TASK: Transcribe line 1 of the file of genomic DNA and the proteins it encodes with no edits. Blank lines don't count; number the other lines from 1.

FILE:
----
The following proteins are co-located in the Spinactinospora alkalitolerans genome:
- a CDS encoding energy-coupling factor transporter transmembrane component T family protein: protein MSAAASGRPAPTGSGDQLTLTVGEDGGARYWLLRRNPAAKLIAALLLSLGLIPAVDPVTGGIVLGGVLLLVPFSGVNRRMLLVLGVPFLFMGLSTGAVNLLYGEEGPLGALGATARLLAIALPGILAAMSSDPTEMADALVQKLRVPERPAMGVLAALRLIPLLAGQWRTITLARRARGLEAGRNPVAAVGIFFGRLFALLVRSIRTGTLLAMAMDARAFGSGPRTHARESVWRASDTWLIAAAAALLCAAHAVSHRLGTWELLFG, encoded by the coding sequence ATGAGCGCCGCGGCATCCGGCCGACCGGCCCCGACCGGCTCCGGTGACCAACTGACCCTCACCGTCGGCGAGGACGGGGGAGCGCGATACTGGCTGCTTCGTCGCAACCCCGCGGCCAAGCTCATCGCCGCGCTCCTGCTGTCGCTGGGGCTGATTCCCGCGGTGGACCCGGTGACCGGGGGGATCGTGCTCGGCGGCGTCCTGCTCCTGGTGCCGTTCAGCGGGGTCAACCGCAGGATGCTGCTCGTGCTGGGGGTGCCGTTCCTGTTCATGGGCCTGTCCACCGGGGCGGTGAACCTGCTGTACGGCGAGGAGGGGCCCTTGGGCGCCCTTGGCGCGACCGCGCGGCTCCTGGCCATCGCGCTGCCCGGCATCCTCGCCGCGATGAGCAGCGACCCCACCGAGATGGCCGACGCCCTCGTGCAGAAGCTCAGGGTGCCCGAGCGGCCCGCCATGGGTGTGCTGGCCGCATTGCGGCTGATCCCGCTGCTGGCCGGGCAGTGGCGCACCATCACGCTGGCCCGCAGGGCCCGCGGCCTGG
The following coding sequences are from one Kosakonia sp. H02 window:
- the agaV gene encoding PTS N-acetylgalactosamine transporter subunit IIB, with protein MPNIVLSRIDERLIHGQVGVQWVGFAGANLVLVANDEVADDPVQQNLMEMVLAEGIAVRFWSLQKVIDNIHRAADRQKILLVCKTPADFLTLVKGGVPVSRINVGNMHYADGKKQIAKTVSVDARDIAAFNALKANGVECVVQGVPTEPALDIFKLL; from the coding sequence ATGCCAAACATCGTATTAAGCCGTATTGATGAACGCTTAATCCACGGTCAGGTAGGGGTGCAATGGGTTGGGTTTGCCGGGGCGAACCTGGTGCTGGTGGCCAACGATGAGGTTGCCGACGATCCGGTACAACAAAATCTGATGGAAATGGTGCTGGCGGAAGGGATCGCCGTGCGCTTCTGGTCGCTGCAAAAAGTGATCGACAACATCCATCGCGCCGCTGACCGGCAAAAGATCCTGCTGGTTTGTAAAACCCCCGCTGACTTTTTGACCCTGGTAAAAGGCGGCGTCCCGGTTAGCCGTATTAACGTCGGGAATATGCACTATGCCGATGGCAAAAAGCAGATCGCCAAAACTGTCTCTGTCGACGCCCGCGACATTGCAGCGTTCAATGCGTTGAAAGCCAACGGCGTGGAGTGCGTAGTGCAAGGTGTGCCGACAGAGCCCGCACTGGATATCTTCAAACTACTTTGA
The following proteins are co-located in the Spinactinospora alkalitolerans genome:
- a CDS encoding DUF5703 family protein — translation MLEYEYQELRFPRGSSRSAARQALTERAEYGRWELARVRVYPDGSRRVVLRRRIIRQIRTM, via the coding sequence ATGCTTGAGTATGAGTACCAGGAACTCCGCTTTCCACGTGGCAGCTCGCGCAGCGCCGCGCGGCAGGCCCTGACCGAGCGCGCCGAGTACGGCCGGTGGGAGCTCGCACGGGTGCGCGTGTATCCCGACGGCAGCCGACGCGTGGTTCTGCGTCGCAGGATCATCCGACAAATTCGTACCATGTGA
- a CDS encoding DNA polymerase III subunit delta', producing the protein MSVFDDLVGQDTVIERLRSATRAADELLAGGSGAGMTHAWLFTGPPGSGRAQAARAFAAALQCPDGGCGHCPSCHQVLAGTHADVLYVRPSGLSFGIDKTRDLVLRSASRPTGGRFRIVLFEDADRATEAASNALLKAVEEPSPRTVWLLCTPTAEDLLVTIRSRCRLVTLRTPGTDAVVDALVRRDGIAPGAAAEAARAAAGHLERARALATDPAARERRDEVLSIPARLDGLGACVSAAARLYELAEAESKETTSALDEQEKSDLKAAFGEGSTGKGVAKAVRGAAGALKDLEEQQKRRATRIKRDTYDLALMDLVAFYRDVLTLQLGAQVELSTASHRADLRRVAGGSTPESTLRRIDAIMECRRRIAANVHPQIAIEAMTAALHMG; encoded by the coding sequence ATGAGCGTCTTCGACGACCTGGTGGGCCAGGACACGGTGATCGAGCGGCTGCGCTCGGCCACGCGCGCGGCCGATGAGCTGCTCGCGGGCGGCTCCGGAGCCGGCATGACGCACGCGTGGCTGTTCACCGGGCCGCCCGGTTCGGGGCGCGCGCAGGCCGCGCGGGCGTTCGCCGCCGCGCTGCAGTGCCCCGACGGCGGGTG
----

The following proteins are co-located in the Spinactinospora alkalitolerans genome: